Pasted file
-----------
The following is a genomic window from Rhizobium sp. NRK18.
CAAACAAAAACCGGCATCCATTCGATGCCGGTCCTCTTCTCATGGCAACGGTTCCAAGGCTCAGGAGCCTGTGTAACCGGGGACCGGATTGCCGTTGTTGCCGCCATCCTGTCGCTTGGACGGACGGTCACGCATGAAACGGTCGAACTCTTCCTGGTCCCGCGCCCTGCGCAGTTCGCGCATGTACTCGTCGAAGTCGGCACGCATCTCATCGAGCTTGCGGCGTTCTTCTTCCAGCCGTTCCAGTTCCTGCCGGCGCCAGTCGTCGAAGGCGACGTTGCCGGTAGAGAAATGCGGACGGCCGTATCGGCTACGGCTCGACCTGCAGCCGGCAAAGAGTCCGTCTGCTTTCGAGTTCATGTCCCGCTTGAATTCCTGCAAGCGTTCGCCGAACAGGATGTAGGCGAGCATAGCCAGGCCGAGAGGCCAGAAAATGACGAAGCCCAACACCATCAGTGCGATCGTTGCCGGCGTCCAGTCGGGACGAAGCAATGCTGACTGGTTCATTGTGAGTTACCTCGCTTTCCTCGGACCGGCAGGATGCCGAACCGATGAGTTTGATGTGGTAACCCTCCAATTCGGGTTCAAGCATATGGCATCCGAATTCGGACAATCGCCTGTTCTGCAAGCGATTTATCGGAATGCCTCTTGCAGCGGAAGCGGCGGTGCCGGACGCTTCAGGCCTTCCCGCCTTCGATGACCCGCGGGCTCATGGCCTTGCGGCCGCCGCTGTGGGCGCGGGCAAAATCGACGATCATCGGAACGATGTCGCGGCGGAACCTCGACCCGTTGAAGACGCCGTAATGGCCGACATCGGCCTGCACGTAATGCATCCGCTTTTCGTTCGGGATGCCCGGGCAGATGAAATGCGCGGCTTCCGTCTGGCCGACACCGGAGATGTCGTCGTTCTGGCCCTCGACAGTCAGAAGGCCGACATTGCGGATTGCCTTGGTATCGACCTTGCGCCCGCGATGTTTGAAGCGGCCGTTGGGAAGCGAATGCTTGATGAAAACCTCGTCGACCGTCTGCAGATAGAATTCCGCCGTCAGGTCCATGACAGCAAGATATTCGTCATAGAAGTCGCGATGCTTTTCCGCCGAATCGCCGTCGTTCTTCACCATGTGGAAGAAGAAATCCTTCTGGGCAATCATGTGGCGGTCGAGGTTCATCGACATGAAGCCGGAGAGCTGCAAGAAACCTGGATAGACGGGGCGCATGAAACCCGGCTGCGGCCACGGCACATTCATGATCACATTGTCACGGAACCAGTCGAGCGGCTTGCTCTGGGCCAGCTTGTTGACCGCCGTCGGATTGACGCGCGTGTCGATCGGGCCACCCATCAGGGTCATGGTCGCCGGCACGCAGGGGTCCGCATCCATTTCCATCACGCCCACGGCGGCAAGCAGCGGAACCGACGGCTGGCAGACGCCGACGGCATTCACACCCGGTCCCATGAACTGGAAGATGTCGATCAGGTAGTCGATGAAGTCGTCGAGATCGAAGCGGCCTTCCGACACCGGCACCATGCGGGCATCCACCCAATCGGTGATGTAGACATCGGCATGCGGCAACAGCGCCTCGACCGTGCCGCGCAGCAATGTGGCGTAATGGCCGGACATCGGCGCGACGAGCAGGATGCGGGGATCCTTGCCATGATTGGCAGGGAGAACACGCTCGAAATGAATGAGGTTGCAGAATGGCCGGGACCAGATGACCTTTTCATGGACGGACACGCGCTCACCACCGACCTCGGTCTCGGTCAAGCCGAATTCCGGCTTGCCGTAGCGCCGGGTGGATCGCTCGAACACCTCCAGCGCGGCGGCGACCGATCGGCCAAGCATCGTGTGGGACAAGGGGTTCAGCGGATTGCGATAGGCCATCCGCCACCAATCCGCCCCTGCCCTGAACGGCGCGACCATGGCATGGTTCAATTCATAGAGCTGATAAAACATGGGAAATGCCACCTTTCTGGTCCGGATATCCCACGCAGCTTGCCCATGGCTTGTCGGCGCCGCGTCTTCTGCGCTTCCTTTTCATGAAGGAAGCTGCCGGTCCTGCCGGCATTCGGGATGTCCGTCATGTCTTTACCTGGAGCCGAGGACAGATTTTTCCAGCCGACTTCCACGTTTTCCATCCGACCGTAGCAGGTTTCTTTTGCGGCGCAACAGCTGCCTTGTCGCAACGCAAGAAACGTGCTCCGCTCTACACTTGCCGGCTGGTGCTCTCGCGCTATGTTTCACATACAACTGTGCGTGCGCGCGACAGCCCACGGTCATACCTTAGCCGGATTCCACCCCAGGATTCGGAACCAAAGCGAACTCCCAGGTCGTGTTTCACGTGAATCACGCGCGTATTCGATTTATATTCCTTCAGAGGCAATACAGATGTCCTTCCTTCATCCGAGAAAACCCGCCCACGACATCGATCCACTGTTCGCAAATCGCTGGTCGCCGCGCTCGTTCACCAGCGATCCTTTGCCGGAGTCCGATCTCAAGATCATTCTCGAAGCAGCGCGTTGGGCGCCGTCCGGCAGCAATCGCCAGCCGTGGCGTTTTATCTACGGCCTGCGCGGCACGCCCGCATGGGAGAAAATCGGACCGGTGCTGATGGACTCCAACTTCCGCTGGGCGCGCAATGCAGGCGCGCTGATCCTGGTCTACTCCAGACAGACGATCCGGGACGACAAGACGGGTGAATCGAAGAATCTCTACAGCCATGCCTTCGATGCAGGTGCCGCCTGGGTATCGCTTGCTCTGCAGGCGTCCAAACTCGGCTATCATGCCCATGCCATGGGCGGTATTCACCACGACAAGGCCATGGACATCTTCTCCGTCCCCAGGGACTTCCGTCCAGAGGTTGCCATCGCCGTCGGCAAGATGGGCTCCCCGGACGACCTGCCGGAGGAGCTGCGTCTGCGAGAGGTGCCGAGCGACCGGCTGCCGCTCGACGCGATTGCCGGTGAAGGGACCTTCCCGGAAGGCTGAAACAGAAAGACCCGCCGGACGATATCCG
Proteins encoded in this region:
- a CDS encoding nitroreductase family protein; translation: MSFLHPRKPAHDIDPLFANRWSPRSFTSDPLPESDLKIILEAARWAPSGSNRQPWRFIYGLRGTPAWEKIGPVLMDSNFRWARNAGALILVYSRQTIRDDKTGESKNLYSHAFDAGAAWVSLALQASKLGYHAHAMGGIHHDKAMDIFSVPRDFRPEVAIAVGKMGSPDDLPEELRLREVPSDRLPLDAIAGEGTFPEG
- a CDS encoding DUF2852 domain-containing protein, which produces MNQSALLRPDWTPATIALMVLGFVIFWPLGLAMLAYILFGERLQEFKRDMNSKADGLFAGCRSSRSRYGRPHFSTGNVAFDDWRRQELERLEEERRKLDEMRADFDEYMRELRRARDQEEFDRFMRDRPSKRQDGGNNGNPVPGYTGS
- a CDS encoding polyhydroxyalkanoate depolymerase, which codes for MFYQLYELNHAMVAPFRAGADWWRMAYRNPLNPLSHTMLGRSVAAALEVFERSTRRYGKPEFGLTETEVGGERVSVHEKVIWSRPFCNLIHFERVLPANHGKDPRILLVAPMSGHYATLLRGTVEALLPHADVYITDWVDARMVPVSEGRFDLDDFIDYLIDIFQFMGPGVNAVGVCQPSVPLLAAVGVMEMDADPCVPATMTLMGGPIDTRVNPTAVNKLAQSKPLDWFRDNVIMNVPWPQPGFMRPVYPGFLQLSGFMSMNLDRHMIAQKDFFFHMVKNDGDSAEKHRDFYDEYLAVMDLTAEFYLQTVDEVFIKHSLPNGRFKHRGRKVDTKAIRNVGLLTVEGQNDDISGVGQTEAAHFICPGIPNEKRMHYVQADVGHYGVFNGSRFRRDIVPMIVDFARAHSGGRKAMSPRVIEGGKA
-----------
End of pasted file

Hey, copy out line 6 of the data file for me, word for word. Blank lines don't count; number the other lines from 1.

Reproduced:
- a CDS encoding polyhydroxyalkanoate depolymerase, which codes for MFYQLYELNHAMVAPFRAGADWWRMAYRNPLNPLSHTMLGRSVAAALEVFERSTRRYGKPEFGLTETEVGGERVSVHEKVIWSRPFCNLIHFERVLPANHGKDPRILLVAPMSGHYATLLRGTVEALLPHADVYITDWVDARMVPVSEGRFDLDDFIDYLIDIFQFMGPGVNAVGVCQPSVPLLAAVGVMEMDADPCVPATMTLMGGPIDTRVNPTAVNKLAQSKPLDWFRDNVIMNVPWPQPGFMRPVYPGFLQLSGFMSMNLDRHMIAQKDFFFHMVKNDGDSAEKHRDFYDEYLAVMDLTAEFYLQTVDEVFIKHSLPNGRFKHRGRKVDTKAIRNVGLLTVEGQNDDISGVGQTEAAHFICPGIPNEKRMHYVQADVGHYGVFNGSRFRRDIVPMIVDFARAHSGGRKAMSPRVIEGGKA